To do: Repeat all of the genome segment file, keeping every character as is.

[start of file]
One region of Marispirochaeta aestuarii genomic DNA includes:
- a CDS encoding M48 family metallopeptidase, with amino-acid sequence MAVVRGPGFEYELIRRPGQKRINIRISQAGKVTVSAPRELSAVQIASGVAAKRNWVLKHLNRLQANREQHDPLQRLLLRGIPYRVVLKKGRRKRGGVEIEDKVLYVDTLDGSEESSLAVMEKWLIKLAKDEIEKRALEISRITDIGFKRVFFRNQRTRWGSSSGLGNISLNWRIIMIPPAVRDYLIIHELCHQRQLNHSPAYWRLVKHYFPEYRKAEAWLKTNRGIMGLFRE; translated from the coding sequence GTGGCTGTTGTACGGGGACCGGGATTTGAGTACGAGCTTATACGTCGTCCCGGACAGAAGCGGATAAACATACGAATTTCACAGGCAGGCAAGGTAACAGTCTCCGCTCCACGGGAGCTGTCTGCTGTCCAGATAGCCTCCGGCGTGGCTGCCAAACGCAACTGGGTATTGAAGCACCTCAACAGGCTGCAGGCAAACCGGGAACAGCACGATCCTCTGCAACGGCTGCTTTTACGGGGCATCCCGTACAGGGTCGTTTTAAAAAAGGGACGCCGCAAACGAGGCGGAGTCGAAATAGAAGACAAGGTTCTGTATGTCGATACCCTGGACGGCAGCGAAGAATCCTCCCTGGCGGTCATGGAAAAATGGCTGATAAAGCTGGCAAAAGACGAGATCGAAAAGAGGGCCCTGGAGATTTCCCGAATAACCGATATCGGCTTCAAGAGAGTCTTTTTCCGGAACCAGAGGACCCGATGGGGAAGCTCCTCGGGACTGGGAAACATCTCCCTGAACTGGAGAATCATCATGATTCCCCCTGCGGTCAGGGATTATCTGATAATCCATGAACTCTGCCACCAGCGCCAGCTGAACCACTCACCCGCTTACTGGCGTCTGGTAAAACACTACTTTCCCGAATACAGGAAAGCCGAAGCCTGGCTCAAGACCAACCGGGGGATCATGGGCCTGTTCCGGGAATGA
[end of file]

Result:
One region of Marispirochaeta aestuarii genomic DNA includes:
- a CDS encoding M48 family metallopeptidase, with amino-acid sequence MAVVRGPGFEYELIRRPGQKRINIRISQAGKVTVSAPRELSAVQIASGVAAKRNWVLKHLNRLQANREQHDPLQRLLLRGIPYRVVLKKGRRKRGGVEIEDKVLYVDTLDGSEESSLAVMEKWLIKLAKDEIEKRALEISRITDIGFKRVFFRNQRTRWGSSSGLGNISLNWRIIMIPPAVRDYLIIHELCHQRQLNHSPAYWRLVKHYFPEYRKAEAWLKTNRGIMGLFRE; translated from the coding sequence GTGGCTGTTGTACGGGGACCGGGATTTGAGTACGAGCTTATACGTCGTCCCGGACAGAAGCGGATAAACATACGAATTTCACAGGCAGGCAAGGTAACAGTCTCCGCTCCACGGGAGCTGTCTGCTGTCCAGATAGCCTCCGGCGTGGCTGCCAAACGCAACTGGGTATTGAAGCACCTCAACAGGCTGCAGGCAAACCGGGAACAGCACGATCCTCTGCAACGGCTGCTTTTACGGGGCATCCCGTACAGGGTCGTTTTAAAAAAGGGACGCCGCAAACGAGGCGGAGTCGAAATAGAAGACAAGGTTCTGTATGTCGATACCCTGGACGGCAGCGAAGAATCCTCCCTGGCGGTCATGGAAAAATGGCTGATAAAGCTGGCAAAAGACGAGATCGAAAAGAGGGCCCTGGAGATTTCCCGAATAACCGATATCGGCTTCAAGAGAGTCTTTTTCCGGAACCAGAGGACCCGATGGGGAAGCTCCTCGGGACTGGGAAACATCTCCCTGAACTGGAGAATCATCATGATTCCCCCTGCGGTCAGGGATTATCTGATAATCCATGAACTCTGCCACCAGCGCCAGCTGAACCACTCACCCGCTTACTGGCGTCTGGTAAAACACTACTTTCCCGAATACAGGAAAGCCGAAGCCTGGCTCAAGACCAACCGGGGGATCATGGGCCTGTTCCGGGAATGA